Ocelots Looking for a Home

ocelotA beautiful and endangered wild cat known as the ocelot once roamed the Unites States from South Texas up into Arkansas and Louisiana. This unique species suffered from habitat loss due to agriculture, hunting for their fur and pet trading. As a result, the only place you can spot these talented creatures today is deep in South Texas.
They can be found at the Laguna Atascosa Wildlife Refuge as it is home to one of the two remaining breeding populations of ocelots in Texas. You can also see these endangered cats at Alamo’s own Santa Ana Wildlife Refuge. They have been known to regularly visit the refuge and have begun to call it their home.

The Importance of Seeing an Ocelot

Approximately 800,000 ocelots are found worldwide with an estimated 80 found in two isolated populations in southeast Texas, one of which is Laguna Atascosa which houses an estimated 20 ocelots. This is actually good news because the number of ocelots reported last year at Laguna Atascosa was a mere 12! Reporting sightings very much helps refuges.
If you happen to visit Santa Ana Wildlife Refuge or Laguna Atascosa and see an ocelot, it is imperative you immediately report it. While it is a sight to behold one of these creatures, your report could help the ocelot population.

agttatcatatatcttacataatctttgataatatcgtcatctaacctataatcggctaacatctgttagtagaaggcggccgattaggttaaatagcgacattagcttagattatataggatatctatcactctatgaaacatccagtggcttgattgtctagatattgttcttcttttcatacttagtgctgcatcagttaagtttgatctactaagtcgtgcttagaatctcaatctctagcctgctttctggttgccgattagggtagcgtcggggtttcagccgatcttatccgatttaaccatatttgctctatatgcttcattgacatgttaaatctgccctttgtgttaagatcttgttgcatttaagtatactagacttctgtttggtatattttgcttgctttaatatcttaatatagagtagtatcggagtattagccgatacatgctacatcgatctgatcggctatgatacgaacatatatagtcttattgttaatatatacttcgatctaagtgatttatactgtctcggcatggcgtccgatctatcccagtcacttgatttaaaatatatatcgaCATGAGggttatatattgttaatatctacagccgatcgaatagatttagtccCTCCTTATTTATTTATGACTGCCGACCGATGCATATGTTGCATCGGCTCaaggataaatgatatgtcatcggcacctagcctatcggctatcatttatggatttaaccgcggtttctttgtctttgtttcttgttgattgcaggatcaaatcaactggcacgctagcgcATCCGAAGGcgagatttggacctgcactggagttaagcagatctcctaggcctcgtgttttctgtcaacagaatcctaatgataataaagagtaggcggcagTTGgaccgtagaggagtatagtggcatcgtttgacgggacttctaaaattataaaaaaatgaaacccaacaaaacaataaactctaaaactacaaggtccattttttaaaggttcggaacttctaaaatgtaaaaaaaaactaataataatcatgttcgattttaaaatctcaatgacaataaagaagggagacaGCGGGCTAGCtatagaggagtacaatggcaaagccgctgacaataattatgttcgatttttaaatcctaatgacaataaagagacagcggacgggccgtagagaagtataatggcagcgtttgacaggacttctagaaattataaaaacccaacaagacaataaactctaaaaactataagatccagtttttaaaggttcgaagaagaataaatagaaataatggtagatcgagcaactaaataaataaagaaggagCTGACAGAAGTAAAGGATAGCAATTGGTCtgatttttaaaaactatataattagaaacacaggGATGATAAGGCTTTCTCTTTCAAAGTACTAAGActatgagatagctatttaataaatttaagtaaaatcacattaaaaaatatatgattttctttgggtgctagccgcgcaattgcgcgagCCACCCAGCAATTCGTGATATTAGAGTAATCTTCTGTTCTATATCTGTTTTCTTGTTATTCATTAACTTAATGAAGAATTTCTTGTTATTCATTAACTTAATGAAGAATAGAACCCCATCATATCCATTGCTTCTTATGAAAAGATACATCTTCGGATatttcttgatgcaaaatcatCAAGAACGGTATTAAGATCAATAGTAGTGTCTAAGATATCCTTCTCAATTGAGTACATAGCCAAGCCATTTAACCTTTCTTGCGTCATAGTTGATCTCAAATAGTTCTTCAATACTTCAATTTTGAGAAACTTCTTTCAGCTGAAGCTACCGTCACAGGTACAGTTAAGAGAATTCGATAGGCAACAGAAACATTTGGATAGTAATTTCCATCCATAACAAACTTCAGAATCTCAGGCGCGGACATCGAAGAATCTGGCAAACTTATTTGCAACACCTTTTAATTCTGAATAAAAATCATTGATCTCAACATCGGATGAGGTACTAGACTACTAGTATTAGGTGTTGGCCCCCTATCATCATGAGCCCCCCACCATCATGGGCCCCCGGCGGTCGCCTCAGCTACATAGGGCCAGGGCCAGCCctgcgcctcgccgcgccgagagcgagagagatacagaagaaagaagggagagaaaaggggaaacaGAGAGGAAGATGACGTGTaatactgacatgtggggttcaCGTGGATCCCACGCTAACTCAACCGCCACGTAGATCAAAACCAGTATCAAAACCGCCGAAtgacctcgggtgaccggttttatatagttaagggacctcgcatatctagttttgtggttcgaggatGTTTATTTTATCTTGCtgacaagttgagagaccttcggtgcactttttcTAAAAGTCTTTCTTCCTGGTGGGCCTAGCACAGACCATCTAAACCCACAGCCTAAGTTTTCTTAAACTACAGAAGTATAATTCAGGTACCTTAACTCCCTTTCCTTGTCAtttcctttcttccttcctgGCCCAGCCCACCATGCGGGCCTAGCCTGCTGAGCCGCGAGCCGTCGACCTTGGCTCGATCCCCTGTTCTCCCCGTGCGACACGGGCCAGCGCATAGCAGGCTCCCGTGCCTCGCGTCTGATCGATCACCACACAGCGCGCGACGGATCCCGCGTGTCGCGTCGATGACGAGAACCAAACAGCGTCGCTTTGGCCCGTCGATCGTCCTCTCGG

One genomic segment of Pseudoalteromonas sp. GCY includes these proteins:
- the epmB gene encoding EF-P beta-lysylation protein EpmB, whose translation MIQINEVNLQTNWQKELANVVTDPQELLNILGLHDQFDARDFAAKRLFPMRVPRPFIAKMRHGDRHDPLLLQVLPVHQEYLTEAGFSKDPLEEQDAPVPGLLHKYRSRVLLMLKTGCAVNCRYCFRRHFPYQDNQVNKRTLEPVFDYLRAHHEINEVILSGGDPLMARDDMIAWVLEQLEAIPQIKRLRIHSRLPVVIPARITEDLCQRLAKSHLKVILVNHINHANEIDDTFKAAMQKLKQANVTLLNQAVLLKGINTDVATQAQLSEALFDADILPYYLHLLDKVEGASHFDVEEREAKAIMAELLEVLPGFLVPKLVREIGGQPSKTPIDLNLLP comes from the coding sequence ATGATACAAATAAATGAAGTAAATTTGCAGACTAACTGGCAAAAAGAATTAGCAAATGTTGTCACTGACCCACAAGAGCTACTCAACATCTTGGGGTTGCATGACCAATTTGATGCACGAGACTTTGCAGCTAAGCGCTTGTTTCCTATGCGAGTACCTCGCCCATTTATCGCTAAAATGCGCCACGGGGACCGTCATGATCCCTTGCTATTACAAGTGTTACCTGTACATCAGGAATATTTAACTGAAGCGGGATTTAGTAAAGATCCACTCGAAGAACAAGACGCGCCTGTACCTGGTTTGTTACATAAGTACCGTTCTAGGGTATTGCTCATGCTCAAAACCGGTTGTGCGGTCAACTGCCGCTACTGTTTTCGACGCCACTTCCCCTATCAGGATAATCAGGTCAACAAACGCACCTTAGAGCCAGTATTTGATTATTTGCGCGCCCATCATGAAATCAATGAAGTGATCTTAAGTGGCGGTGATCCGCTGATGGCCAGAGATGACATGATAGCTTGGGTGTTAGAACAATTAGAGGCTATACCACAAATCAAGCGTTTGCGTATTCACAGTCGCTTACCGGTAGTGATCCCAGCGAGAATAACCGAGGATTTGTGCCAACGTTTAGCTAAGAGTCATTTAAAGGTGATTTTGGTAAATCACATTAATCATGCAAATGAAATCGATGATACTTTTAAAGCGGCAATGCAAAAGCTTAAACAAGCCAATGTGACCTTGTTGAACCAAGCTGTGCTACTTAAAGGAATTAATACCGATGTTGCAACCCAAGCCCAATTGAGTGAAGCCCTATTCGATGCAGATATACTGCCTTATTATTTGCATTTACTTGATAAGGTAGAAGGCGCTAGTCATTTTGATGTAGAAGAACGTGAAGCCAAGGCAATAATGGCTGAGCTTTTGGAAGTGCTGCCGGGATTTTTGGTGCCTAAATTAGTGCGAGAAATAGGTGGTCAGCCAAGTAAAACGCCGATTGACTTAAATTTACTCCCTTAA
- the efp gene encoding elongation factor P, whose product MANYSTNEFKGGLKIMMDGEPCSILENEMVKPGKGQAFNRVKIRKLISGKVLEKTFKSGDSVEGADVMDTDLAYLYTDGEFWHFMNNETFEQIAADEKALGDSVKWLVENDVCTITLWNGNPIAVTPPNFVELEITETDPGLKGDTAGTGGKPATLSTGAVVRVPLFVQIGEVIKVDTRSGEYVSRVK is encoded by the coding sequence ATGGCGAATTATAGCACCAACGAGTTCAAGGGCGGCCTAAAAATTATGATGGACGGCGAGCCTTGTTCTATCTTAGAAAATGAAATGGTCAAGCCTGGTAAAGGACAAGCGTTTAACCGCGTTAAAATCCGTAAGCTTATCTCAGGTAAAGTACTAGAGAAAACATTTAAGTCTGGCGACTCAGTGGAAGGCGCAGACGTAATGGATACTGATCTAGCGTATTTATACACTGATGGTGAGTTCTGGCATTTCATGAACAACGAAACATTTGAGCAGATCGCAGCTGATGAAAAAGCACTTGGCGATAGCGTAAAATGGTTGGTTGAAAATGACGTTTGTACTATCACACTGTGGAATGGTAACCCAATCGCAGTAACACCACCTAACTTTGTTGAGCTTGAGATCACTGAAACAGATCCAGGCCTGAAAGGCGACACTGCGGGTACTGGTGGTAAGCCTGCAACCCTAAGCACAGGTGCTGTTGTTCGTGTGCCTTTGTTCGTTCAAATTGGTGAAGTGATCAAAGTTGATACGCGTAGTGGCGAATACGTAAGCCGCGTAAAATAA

Information gathered on these wild cats is extremely important and helps biologists learn more about where they live, the habitat they are using, their genetic makeup and much more. All of this information is used to make sure ocelots will always be part of the American landscape. Even if you, sadly, come across a deceased ocelot, it is best to also report it.
You can easily contact the U.S. Fish & Wildlife Service at any of the following numbers to report your sighting:
• South Texas Refuge Complex Law Enforcement Dispatch – 956.784.7520
• Laguna Atascosa National Wildlife Refuge Headquarters – 956.784.3607
• Santa Ana and Lower Rio Grande Valley National Wildlife Refuge Headquarters – 956.784.7500

Ocelot or Bobcat?

If you do plan on reporting a sighting, make sure you are in fact looking at an ocelot and not a bobcat. Visitors to Santa Ana National Wildlife Refuge and Laguna Atascosa often confuse ocelots with bobcats. Ocelots are smaller than bobcats and one of the most differentiating factors of these two are their tails. Ocelots have a long ringed or barred tail while bobcats have a short, bobbed tail.
Do you know the difference between an ocelot and bobcat?

How You Can Help

If you’d like to learn more about ocelots and possibly even adopt one from our neighbors, Laguna Atascosa, click here. You can also buy a specialty license plate for your vehicle and 74% of that purchase will go directly to Ocelot Conservation.
If you have any questions or would like to learn more about the effort to preserve the ocelot population, contact us at 956.784.7500 or contact Laguna Atascosa at 956.784.3607.


Leave a Reply

XHTML: You can use these tags: <a href="" title=""> <abbr title=""> <acronym title=""> <b> <blockquote cite=""> <cite> <code> <del datetime=""> <em> <i> <q cite=""> <s> <strike> <strong>

© 2020 Alamo Economic Development Corporation
Web Design by Imagine It Studios